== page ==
Cancer anger is common and understandable. We should not have to apologise for it. It is something important to deal with and to let go off. Why and how?
When it happened to me, I suddenly exploded and my cancer anger poured out of me.
The flood gates, the iron gates, reasoning and rationality, trust and self belief – none was strong enough to hold back the eruption of rage, anger, bitterness, hate and resentment.
It was bound to happen, and it had to happen. Now I am glad it did.
It had been 6 weeks since my cancer diagnosis.
Two more days and I would finally be operated on, to be followed by chemotherapy and / or radiotherapy. It all depended on whether cancer cells were present in my lymph nodes. And yes, they were.
I had used the time, which in hindsight looks vast and begs the question ‘why’, to prepare emotionally, mentally and physically for the most challenging and terrifying time in my life.
I know about fear and terror, and my capacity to be anxious. And I knew, I needed to be prepared to keep sane, resilient and manage the physical and emotional onslaught.
I had prepared well:
- Closed down and sorted most areas of my life, which otherwise would cause stress and anxiety (eg work, finances and relationships).
- Boosted my immune system and strengthened my liver.
- Crafted some rituals and routines, that would engage my senses and keep me calm and grounded.
- The theme of nature was and is running through it all. Because that is how I operate best.
Hear: Audio books, soundscapes, tibetan singing bowls
See: Colours and landscape pictures in form of bedspreads, blankets, cushions, post cards on my ceiling
Smell: Incense oils and candles
Touch: Things that I could touch and feel and cuddle
I was in an OK enough space and ready to get things started.
Then, 2 days before my operation, I walked past the local park.
A cancer charity run was under way.
Lots of people (mostly women) in pink. Loudspeakers blasting out encouragement. Banter and laughter, happiness and pride, togetherness and strength in numbers. A separate society for the initiated. Slogans and names on their backs: for mum, for my wife, for my sister, for me, for ….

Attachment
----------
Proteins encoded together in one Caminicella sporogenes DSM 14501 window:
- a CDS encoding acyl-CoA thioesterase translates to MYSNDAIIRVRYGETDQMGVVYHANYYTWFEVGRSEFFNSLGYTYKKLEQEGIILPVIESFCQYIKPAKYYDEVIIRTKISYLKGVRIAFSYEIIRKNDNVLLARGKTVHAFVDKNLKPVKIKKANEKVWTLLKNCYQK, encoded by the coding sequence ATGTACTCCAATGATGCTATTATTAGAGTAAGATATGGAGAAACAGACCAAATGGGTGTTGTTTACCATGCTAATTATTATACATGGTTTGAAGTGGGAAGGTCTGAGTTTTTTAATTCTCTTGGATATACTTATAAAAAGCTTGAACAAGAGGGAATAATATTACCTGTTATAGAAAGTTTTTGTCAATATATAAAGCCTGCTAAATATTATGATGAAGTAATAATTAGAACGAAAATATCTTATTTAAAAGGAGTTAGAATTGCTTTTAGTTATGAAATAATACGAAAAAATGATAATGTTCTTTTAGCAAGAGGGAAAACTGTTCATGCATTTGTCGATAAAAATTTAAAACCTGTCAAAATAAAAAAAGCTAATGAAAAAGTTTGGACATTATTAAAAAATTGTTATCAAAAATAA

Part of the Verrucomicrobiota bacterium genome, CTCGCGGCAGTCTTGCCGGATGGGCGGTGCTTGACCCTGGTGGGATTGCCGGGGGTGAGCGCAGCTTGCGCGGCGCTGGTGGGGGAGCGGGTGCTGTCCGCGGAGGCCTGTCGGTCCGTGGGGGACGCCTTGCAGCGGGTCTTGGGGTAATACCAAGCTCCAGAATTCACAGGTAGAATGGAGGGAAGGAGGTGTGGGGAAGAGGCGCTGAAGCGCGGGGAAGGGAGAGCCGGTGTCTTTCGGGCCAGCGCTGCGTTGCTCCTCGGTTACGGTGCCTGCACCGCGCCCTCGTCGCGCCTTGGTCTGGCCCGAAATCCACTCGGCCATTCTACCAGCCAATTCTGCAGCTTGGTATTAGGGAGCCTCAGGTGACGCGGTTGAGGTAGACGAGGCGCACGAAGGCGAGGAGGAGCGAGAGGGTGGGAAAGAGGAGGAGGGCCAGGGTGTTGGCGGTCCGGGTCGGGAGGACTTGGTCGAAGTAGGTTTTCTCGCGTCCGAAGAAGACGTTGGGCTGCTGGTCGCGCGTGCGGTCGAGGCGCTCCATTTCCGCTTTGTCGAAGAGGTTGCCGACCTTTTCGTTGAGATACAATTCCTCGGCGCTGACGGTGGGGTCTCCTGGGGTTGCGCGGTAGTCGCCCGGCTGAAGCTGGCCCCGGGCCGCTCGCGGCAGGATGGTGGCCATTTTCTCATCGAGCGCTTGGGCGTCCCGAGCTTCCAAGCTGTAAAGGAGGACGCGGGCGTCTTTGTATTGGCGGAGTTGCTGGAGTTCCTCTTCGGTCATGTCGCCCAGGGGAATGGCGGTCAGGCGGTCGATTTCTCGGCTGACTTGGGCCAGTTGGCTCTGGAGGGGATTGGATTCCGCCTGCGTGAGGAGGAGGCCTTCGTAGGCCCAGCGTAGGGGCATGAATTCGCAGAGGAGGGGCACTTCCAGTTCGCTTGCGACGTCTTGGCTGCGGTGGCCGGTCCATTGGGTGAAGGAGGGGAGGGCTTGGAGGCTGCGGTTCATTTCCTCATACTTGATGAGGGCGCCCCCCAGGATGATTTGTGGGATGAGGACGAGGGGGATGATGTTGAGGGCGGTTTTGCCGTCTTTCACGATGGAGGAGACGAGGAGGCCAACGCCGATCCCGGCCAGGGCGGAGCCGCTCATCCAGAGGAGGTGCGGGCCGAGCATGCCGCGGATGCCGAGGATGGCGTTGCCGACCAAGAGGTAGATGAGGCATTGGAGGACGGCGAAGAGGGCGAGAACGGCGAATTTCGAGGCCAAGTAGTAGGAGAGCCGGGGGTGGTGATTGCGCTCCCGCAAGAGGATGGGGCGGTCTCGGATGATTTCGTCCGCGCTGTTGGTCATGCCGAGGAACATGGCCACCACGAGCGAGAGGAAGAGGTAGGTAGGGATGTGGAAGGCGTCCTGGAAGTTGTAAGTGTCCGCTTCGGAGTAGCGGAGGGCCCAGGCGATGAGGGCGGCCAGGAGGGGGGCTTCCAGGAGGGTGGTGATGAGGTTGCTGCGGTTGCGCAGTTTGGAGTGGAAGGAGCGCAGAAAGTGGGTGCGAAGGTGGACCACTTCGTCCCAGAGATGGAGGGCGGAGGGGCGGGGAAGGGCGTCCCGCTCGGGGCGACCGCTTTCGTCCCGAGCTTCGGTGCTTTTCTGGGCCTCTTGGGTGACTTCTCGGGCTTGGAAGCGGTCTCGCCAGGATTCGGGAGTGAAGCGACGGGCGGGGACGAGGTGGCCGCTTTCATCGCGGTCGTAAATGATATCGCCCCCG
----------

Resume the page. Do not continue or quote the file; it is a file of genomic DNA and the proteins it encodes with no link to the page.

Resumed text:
Their sweat and then finally my tears.
Since the diagnosis I had cried, of course I had. I was still in shock and disbelief, but I also had to hold it together to get through this.
But this sudden, forceful and powerful confrontation with others’ determination and happiness was too much.
I finally combusted, and my cancer anger finally broke through.
It was not pretty, it was not dignified, it was irrational and ugly. But it did feel good! Honest and long over-due.
Of course, everything I felt about the runners was my stuff. I know everyone has their own story, a wound, a trauma and fear.
But the combined positive and inspirational energy of this event was in total contrast to my inner reality of fear and cancer anger.
I really did not want to be part of that story. I had never asked to be part of that group. I hate running. Even if I loved it, I might never get the chance again.
And what’s more, I had no one to run for me.
Self pity does feel lonely.
Now, some years later
When I see people on cancer runs, see others’ names on their shirts, and I see them applauded and supported, then I often feel a stab in the heart and a lump in the throat and tears in my eyes.
I am no longer angry, well, not as much. But I am also humbled and touched.
Grief, resilience, determination and achievement can be side by side. Often we need to get the rage, anger and despair out of the way, first to make peace.
I still have moments of cancer anger and that will never change.
But there is so much more to us than cancer. And we can only truly (re-) connect with that, if the cancer anger is not in the way.
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Karin Sieger is a UK-based psychotherapist and writer. All rights reserved © Copyright Karin Sieger. Unauthorized use and/or duplication of this material without express and written permission from the author is strictly prohibited. Article do not substitute medical advice.